World War II[edit]

Despite requesting overseas duty, Groff remained in the United States for the duration of WWII. In June 1939, he took command of the Marine Corps Recruit Depot in San Diego, CA. Additional duties included being the Officer-in-Charge of Drills and Instructions. While the commanding officer of the Recruit Depot, Groff innovated new techniques for improving the efficiency and morale of his new recruits. In October 1939, Groff originated an "Honor Man" plan to promote competition among recruits. Each platoon had one squad leader selected as demonstrating leadership and cooperation. The most competent recruit in each platoon was awarded a special badge. Likewise, in 1941, he experimented with organizing platoons based on recruits' blood types to potentially facilitate blood transfusions at advanced dressing stations. From December 1944 to November 1945, Groff served as Chief of Staff assigned to Headquarters Company, Base Headquarters Battalion, Marine Corps Base, San Diego.

Colonel Groff was promoted to the rank of Brigadier General on March 1, 1946 and retired shortly thereafter.

Navy Commendation citation[edit]

For his service during WWII, Groff was awarded the Navy Commendation Ribbon (later Navy Commendation Medal).

"The Secretary of the Navy takes pleasure in commending COLONEL JOHN GROFF, UNITED STATES MARINE CORPS for service as set forth in the following CITATION: For meritorious service while attached to Marine Corps Base, San Diego, California, as Commanding Officer, Recruit Depot, from June to December 1944, and as Chief of Staff to the Commanding General from December 1944 to November 1945. Colonel Groff, by his tireless efforts, contributed greatly to the war effort by his supervision of the highly important task of training thousands of recruits. As Chief of Staff, by his superior knowledge of administrative affairs and devotion to duty, he successfully coordinated training and numerous other important activities on this large base. His initiative and outstanding performance of duty throughout this period have been in keeping with the highest traditions of the United States Naval Service."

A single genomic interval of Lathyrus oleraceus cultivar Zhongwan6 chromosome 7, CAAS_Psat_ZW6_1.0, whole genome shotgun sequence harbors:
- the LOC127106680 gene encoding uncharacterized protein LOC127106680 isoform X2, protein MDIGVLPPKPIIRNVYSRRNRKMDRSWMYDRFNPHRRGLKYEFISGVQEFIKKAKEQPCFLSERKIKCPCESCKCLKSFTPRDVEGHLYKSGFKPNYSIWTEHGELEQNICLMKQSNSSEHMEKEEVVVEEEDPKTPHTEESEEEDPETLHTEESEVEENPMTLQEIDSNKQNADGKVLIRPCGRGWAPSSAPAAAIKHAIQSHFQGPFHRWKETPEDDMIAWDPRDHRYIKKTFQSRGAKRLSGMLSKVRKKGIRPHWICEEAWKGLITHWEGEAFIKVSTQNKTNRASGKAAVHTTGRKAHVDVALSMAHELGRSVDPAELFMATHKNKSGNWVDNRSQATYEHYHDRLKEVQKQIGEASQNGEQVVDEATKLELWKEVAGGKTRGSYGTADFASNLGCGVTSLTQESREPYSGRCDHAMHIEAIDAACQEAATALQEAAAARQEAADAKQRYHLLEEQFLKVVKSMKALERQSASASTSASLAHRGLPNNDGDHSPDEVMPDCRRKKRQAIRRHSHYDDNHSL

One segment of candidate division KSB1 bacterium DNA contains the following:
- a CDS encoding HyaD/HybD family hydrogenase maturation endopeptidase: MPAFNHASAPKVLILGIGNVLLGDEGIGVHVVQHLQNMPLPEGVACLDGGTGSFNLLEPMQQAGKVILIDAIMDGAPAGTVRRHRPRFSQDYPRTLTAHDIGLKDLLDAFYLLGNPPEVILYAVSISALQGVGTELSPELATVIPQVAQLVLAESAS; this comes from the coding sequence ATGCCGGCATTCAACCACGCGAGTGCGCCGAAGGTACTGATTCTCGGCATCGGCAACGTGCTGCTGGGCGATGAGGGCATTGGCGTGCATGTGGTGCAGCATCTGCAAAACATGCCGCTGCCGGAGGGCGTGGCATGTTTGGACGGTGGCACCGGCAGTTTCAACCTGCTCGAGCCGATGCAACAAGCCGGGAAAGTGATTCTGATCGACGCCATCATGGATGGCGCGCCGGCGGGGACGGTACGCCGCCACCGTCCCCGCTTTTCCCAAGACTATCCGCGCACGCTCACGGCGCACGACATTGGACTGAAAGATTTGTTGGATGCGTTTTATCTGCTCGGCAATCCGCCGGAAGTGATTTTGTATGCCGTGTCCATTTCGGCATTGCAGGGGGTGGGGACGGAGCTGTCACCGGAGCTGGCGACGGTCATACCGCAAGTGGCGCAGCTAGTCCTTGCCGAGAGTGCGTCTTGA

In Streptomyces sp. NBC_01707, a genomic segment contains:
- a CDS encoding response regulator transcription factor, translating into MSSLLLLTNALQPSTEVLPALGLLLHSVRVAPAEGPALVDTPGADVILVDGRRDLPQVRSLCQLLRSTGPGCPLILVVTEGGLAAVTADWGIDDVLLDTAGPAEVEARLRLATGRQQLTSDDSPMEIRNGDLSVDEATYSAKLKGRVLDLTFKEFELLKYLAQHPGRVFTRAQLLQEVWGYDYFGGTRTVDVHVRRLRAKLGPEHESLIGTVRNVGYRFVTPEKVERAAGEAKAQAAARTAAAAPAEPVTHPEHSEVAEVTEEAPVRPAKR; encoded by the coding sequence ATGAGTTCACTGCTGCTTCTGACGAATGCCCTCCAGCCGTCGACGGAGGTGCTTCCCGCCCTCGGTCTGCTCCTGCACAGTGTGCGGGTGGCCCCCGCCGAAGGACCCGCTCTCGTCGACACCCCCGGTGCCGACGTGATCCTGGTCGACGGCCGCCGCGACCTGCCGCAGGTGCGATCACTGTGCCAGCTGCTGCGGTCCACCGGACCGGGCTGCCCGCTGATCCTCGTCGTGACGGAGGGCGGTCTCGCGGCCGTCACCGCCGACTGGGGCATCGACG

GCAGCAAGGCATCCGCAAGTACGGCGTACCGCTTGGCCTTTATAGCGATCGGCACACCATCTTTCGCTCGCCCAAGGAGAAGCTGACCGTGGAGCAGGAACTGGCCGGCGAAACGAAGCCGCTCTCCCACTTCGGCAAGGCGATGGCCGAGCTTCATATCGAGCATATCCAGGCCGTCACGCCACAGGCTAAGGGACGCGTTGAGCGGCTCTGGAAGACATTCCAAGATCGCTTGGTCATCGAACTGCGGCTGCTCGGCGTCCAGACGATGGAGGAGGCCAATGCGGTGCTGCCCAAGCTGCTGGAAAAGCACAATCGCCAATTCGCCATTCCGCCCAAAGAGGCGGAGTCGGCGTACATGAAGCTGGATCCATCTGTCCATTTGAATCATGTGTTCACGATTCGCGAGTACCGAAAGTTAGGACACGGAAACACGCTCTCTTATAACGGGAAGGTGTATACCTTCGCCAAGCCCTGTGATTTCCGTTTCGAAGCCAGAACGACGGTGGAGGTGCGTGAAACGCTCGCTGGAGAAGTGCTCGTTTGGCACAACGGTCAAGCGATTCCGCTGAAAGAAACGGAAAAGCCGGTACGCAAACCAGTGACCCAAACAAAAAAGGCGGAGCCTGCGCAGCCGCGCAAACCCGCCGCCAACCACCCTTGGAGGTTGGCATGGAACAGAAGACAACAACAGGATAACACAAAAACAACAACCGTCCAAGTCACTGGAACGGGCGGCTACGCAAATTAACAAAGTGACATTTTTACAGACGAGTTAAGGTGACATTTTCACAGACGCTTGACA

Later life and death[edit]

Following his retirement from the Marine Corps in 1946, General Groff worked as a civilian for the Hughes Aircraft Company and the Douglas Aircraft Company before finally retiring in 1953. Groff died of a heart attack in Oceanside, California on October 2, 1990 at the age of 100. He is interred at Riverside National Cemetery.

References[edit]

  • This article incorporates public domain material from documents of the United States Marine Corps:
  • U.S. Marine Corps Muster Rolls, 1893–1958; (National Archives Microfilm Publication T977, 460 rolls); Records of the U.S. Marine Corps, Record Group 127; National Archives, Washington, D.C.; and John Groff's U.S. Marine Corps Service Record
  • Wilkerson, John. "About the 'Honor Men'." The Leatherneck 26.5 (1943): 49. Print.